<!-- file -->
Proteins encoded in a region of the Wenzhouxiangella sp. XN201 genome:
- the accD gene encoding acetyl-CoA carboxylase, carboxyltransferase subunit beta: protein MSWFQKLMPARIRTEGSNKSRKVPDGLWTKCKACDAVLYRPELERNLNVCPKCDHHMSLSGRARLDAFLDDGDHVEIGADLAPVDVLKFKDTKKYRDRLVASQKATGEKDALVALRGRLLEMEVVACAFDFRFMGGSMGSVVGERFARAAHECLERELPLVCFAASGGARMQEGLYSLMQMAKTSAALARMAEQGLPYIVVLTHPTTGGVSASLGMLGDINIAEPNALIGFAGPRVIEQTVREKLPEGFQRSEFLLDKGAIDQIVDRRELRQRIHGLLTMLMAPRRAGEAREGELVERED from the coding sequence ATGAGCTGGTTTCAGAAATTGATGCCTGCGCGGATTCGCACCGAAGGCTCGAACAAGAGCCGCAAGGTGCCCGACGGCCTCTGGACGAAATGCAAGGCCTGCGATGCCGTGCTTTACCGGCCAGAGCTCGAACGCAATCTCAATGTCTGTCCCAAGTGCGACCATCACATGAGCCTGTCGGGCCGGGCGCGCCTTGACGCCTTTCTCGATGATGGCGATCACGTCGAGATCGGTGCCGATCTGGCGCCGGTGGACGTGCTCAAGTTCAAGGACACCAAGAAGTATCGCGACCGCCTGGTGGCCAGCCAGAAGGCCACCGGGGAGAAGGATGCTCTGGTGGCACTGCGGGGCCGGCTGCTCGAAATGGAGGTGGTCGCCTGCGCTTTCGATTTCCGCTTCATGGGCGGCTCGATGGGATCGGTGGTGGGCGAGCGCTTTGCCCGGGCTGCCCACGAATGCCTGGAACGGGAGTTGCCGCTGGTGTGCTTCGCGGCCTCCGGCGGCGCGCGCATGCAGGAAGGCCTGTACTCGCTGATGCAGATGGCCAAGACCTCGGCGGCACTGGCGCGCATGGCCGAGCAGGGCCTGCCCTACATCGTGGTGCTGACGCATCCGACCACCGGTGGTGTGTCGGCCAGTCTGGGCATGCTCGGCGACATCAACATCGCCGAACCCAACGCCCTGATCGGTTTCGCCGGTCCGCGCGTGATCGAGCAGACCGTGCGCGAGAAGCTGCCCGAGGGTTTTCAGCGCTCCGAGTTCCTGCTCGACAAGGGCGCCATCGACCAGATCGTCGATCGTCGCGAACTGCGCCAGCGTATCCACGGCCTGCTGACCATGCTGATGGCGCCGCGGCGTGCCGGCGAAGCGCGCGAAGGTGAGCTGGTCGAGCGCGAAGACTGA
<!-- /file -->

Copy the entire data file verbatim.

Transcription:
Proteins encoded in a region of the Wenzhouxiangella sp. XN201 genome:
- the accD gene encoding acetyl-CoA carboxylase, carboxyltransferase subunit beta: protein MSWFQKLMPARIRTEGSNKSRKVPDGLWTKCKACDAVLYRPELERNLNVCPKCDHHMSLSGRARLDAFLDDGDHVEIGADLAPVDVLKFKDTKKYRDRLVASQKATGEKDALVALRGRLLEMEVVACAFDFRFMGGSMGSVVGERFARAAHECLERELPLVCFAASGGARMQEGLYSLMQMAKTSAALARMAEQGLPYIVVLTHPTTGGVSASLGMLGDINIAEPNALIGFAGPRVIEQTVREKLPEGFQRSEFLLDKGAIDQIVDRRELRQRIHGLLTMLMAPRRAGEAREGELVERED from the coding sequence ATGAGCTGGTTTCAGAAATTGATGCCTGCGCGGATTCGCACCGAAGGCTCGAACAAGAGCCGCAAGGTGCCCGACGGCCTCTGGACGAAATGCAAGGCCTGCGATGCCGTGCTTTACCGGCCAGAGCTCGAACGCAATCTCAATGTCTGTCCCAAGTGCGACCATCACATGAGCCTGTCGGGCCGGGCGCGCCTTGACGCCTTTCTCGATGATGGCGATCACGTCGAGATCGGTGCCGATCTGGCGCCGGTGGACGTGCTCAAGTTCAAGGACACCAAGAAGTATCGCGACCGCCTGGTGGCCAGCCAGAAGGCCACCGGGGAGAAGGATGCTCTGGTGGCACTGCGGGGCCGGCTGCTCGAAATGGAGGTGGTCGCCTGCGCTTTCGATTTCCGCTTCATGGGCGGCTCGATGGGATCGGTGGTGGGCGAGCGCTTTGCCCGGGCTGCCCACGAATGCCTGGAACGGGAGTTGCCGCTGGTGTGCTTCGCGGCCTCCGGCGGCGCGCGCATGCAGGAAGGCCTGTACTCGCTGATGCAGATGGCCAAGACCTCGGCGGCACTGGCGCGCATGGCCGAGCAGGGCCTGCCCTACATCGTGGTGCTGACGCATCCGACCACCGGTGGTGTGTCGGCCAGTCTGGGCATGCTCGGCGACATCAACATCGCCGAACCCAACGCCCTGATCGGTTTCGCCGGTCCGCGCGTGATCGAGCAGACCGTGCGCGAGAAGCTGCCCGAGGGTTTTCAGCGCTCCGAGTTCCTGCTCGACAAGGGCGCCATCGACCAGATCGTCGATCGTCGCGAACTGCGCCAGCGTATCCACGGCCTGCTGACCATGCTGATGGCGCCGCGGCGTGCCGGCGAAGCGCGCGAAGGTGAGCTGGTCGAGCGCGAAGACTGA